The proposal for the reserve of 50% of places for students coming from state schools (and to establish quotas for Afro-descendents and the indigenous population, obeying these proportions in the population of each state) brings with it the uncertainty that merit stops being the guiding light for entry into university and that the quality of the teaching will be suffocated by students with serious gaps in their schooling. “The idea will be to establish the main goal and to give autonomy to the universities to comply with these objectives”, says rector Adolpho Melfi, from the University of São Paulo. “For example, we could identify the best students from the state schools right at the start of high school, invest in their formation and help them to gain entry via the university entrance exam”, suggests Melfi. He cited the legal obligation of linking 30% of the vacancies in the São Paulo universities to evening courses. “Each institution adapts itself in an autonomously. The law doesn’t say how they must do it, but only defines the objectives”, he says. For the president of the SBPC, Ennio Candotti, the question of quotas is badly formulated. “In the overall balance, we’re not far off the mark of 50% of the places being taken up by students from state schools. The question is that, in the highly disputed college, their index is laughable, whilst in courses such as that of pedagogy it’s very high. We need to find some way of giving them access to all of the careers.” The question of quotas aroused a collection of collateral criticisms. One of them is that the pre-project is silent about the root cause of the problem, which is the deficient quality in primary and high school teaching. “It’s an error to carry out a university reform without linking it directly to a reform in basic education. You don’t have a good university coming from poor high school teaching”, ponders the senator and ex-minister of education, Cristovam Buarque (PT-DF). Equally the project ignores evening courses, essential for the students who need to work during the day. “This is a revealing issue on the absence of a prior debate concerning the university that the country needs. This is just happening now”, says the SBPC’s president, Ennio Candotti.
Also it is said that the project is timid in fixing goals and wishy-washy in demanding performance. In the third Article, sector VII, the text establishes as a goal that the public universities will be responsible for 40% of the places in the tertiary education system by the year 2011. In the middle of the decade of the 60s, public institutions were responsible for 65% of the enrollments in tertiary education and the private teaching institutions had 35% of the enrollments. Today the picture has been turned upside down, with the public universities responsible for 30% of the enrollments and private teaching institutions with 70%. Compared to the reality of other countries, the objective of reaching 40% is not very ambitious. In the United States 77% of enrollments are linked to public institutions. In European countries it goes as high as 90%. “If the project had taken as an objective, for example, guaranteeing that in fifteen (15) years 50% of the Brazilians between eighteen and twenty four years of age would frequent an institution qualified to tertiary level education, then 50% of those in public institutions would have a goal”, wrote rector Brito Cruz in an article published in the newspaper Folha de S. Paulo. “Let’s say that, in the same fifteen years, if you wish, for example, to have fifteen universities to be included in the top five hundred (500) most important in the world, instead of the four (4) as we currently have. It would also be desirable to have 50% of the vacancies at the federal public institutions in the evening period instead of the 25% that we have today. Once the goals were established, it would be necessary to specify the means for hitting them. After all of this, then we would arrive at the moment of comparing alternatives, in accordance with the result and with the cost, and then to create the legal instruments so that the Brazilian State goes after and attains these goals and generates the means to do it.”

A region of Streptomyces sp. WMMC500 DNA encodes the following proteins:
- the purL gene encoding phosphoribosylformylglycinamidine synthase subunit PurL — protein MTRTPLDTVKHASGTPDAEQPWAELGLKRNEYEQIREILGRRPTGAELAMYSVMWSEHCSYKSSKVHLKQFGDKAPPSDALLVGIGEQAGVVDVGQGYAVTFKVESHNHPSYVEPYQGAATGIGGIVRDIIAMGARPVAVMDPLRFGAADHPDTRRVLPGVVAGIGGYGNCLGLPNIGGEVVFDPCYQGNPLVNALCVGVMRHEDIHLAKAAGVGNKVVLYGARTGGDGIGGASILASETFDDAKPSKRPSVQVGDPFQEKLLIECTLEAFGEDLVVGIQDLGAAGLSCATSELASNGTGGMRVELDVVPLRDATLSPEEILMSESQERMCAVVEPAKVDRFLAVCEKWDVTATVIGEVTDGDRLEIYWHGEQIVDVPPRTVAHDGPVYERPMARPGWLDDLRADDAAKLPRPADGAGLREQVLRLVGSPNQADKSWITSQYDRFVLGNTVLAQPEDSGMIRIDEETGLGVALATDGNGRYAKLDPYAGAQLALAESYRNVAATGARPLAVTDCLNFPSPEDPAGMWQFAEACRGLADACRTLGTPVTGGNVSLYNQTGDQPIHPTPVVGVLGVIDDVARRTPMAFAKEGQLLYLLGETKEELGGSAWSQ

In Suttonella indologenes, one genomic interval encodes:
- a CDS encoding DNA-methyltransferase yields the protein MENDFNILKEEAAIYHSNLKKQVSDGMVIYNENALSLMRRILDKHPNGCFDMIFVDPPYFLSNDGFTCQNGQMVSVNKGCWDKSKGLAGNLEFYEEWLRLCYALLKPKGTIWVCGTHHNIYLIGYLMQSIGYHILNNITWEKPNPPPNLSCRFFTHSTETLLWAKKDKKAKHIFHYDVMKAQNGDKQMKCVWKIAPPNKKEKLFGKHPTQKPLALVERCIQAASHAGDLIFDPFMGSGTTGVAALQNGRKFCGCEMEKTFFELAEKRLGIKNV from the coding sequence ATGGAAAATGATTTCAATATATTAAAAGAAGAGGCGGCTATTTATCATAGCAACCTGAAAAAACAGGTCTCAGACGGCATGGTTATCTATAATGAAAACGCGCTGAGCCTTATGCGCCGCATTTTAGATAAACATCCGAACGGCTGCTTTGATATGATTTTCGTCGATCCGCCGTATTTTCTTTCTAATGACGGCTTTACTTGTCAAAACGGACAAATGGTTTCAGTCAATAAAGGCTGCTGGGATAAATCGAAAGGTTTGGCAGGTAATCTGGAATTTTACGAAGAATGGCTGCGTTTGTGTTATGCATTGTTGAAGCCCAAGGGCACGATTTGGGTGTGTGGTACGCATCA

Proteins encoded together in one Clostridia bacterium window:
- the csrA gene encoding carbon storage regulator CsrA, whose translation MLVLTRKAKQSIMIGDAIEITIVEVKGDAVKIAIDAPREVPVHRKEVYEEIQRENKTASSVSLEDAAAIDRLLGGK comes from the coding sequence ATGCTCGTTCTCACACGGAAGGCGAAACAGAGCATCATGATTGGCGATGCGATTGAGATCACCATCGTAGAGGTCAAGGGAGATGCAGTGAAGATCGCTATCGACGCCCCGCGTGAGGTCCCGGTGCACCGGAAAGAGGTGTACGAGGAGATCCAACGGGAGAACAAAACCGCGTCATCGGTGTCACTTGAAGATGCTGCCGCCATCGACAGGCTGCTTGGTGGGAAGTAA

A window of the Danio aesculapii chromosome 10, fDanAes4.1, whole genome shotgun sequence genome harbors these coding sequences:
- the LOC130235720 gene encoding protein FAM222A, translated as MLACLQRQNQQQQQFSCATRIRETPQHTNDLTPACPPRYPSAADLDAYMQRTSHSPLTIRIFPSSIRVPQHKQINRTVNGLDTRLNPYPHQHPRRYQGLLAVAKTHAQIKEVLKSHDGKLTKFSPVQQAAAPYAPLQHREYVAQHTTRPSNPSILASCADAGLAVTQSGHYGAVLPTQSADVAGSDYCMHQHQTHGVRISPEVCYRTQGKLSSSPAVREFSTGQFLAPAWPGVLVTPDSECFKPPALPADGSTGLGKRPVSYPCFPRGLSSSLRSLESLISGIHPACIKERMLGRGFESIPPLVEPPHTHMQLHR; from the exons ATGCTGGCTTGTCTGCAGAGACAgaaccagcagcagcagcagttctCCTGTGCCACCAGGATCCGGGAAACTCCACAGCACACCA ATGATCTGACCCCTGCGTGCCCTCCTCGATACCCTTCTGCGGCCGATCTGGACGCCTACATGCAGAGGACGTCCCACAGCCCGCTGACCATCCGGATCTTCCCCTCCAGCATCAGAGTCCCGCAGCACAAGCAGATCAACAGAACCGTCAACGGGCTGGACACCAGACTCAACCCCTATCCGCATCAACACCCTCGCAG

There are those who doubt that the government can manage to attain the goals that it has established. It so happens that the project forecasts, in the longing for expansion, the reproduction of the model of the federal universities, with research, teaching and an extension program. “This is a highly expensive model and it’s unlikely that there will be money for this”, says the rector of Unesp, Marcos Macari. “We could well widen much more the access to tertiary level education by proposing different models, such as those of technological schools. And consequently not deal with a reduction in quality. Today many students spend five or six years at a university and then are underused by the labor market. They could well have taken a shorter course and then later gone back to specialization”, he affirmed. “Of what type of openings are we speaking?”, underlines the USP rector, Adolpho Melfi. “Of five year courses or of lesser duration, or of technological faculties? It’s good when different models exist, but they are not forecast in the project”, he points out.
“A lack of glamour”
The trajectory of the reform met with an accident. During the first year of the president Lula da Silva government, the reform began to be debated, but went back to square one with the changing of the guard at the Ministry of Education, when Tarso Genro substituted Cristovam Buarque. Recently the government seized upon provisional decrees in order to make important changes, an example being the alteration in the system of evaluating tertiary education, and more recently, of the University for All Program (Prouni), an unprecedented initiative that guarantees study grants in private universities for students with a low family income. Only now have they managed to present a package of changes. The government’s challenge is to convince society and the National Congress that its heterodox model of the university is the most adequate for the country. For the physicist Luiz Davidovich, a professor at the Federal University of Rio de Janeiro and a member of the Brazilian Academy of Sciences, the university needs to be reformed in order to overcome obstacles such as obsolete curriculae, the low number of young people enrolling in tertiary education, the meager demand for qualified professionals and the deficiencies in the primary and high school sectors. But, in his opinion, the major error is to discuss bureaucratic structures before defining what is expected from the institutions. “There’s a lack of glamour to the debate of university reform”, he says. “In the debates about the university in the decade of the 50’s the discussions were not about the forms of administration, financing or the election of a rector, but about new academic models. We need to get back to these renovating experiences and get out of the bureaucratic discussion.”